Predatory Lending: The Sub-Prime Mortgage and Payday Industry
This paper was prepared for Markets and Institutions, Finance 323, taught by Professor Geyfman
Predatory lenders are growing at an alarming rate; in this paper I will provide an examination of predatory lending patterns and the effects on the markets and consumers. Predatory lending is defined as the practice in which a loan is made to a borrower in the hope or expectation that the borrower will default. (Predatory, N.D.) The market for short-term loans have only been around for the past twenty years, however, has expanded at such a rate that there are now more ...view middle of the document...
Before sub-prime mortgage lending, borrowers would often get turned down from companies and banks for mortgages because they simply did not earn enough income to afford the house in question. A sub-prime loan allowed borrowers to have the ability to buy the house of their dreams.
The danger in these loans is it tricks consumers into believing they can afford a house that is far out of their price range. The loans are made to be attractive and easy enough for anyone to be preapproved. Sub-prime mortgages are so attractive that in Atlanta, Georgia, the amount of sub-prime loans increased 500% from 1993 to 1998. (History, N.D.) The graph in the appendix shows across the nation the total monthly balance of sub-prime loans grew from $111.6 billion in 2000 to $840.8 billion at its peak in 2007 before the recession. (Fun, N.D.)
They accomplish this by offering what lenders call “affordability products.” (Reed, 2014) For example, a negative amortization loan allows a borrower to only pay the interest due on the loan each month then upon maturity, the full principal is due at once. These tactics use teaser costs that are low in the beginning but towards the end, are much higher than originally thought possible. Another tactic used by lenders is called “fee packing.” (Negative, 2011) This refers to hidden and often unnecessary fees tacked onto loans to make more profit for the lender.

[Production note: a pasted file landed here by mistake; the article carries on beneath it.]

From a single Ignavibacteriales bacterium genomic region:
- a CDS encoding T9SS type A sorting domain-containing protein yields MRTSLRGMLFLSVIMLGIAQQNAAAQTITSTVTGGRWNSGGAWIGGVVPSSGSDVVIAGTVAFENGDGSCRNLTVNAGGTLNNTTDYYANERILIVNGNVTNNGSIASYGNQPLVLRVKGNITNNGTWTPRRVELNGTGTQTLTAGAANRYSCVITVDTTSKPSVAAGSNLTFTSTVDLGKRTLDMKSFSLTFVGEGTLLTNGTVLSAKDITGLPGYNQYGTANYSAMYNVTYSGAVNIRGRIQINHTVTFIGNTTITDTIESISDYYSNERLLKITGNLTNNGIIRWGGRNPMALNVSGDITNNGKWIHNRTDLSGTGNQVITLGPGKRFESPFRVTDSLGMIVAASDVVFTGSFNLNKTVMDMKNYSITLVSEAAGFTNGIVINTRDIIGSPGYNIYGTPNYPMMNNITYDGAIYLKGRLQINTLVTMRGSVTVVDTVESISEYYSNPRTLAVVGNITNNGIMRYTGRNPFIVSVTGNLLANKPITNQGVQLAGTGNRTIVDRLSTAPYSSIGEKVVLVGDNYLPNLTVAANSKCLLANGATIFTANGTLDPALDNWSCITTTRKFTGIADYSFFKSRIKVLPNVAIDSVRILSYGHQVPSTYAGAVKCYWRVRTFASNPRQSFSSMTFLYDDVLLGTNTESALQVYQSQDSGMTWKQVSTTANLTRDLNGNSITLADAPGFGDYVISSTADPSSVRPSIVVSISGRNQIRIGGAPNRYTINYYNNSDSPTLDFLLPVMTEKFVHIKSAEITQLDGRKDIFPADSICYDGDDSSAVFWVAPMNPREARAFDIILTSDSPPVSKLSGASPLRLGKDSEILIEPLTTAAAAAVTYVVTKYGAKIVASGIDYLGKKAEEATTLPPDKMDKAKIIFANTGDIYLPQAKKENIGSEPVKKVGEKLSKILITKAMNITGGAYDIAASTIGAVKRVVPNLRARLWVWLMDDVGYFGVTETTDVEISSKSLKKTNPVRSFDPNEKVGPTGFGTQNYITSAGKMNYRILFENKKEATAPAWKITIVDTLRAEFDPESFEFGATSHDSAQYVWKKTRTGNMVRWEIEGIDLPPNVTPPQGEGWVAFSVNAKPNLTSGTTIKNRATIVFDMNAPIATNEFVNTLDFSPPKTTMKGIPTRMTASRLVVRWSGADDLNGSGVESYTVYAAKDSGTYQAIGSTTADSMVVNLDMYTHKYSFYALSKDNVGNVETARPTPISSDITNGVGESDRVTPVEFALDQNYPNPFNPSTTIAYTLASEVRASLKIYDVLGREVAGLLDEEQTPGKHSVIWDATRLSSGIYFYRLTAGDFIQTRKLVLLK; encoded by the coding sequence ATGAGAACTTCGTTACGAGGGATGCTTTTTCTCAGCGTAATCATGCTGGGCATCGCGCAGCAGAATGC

A lender is able to hold onto mortgages to collect the interest payments and fees. They will continue to do this or they can drop all of their risk and bundle loans to sell to third parties. Most will decide to bundle and sell the loans because they know how risky these loans are and expect the borrowers to default upon the payments at some point. When the lender has sold your loan, the lender has no risk and simply accepts fees from the third party for collecting the borrowers payments and transferring the funds to the third party. This allows the lenders the freedom to create as many mortgages as possible while not having to consider the borrower’s credit risk. (Diaz, 2008) As I pointed out earlier in the graph in the appendix, the peak of the sub-prime mortgage industry was right before the recession in 2007. This is because when borrowers began defaulting on their payments, payments stopped being made which caused third parties to not receive their payments and the sub-prime lenders then were not receiving their fees. In order for borrowers to pay off their mortgages their houses would forced to be foreclosed and sold. Foreclosure is relevant even with prime mortgages, however, the rate at which properties bought with sub-prime mortgages were being foreclosed made the values of the properties drastically drop and made it near impossible for the houses to be sold. At the height of the recession in late 2008, the total monthly balance of foreclosures due to sub-prime mortgages hit $91.6 billion. This dwarfs the amount in 2000 when foreclosures were only at $4.7...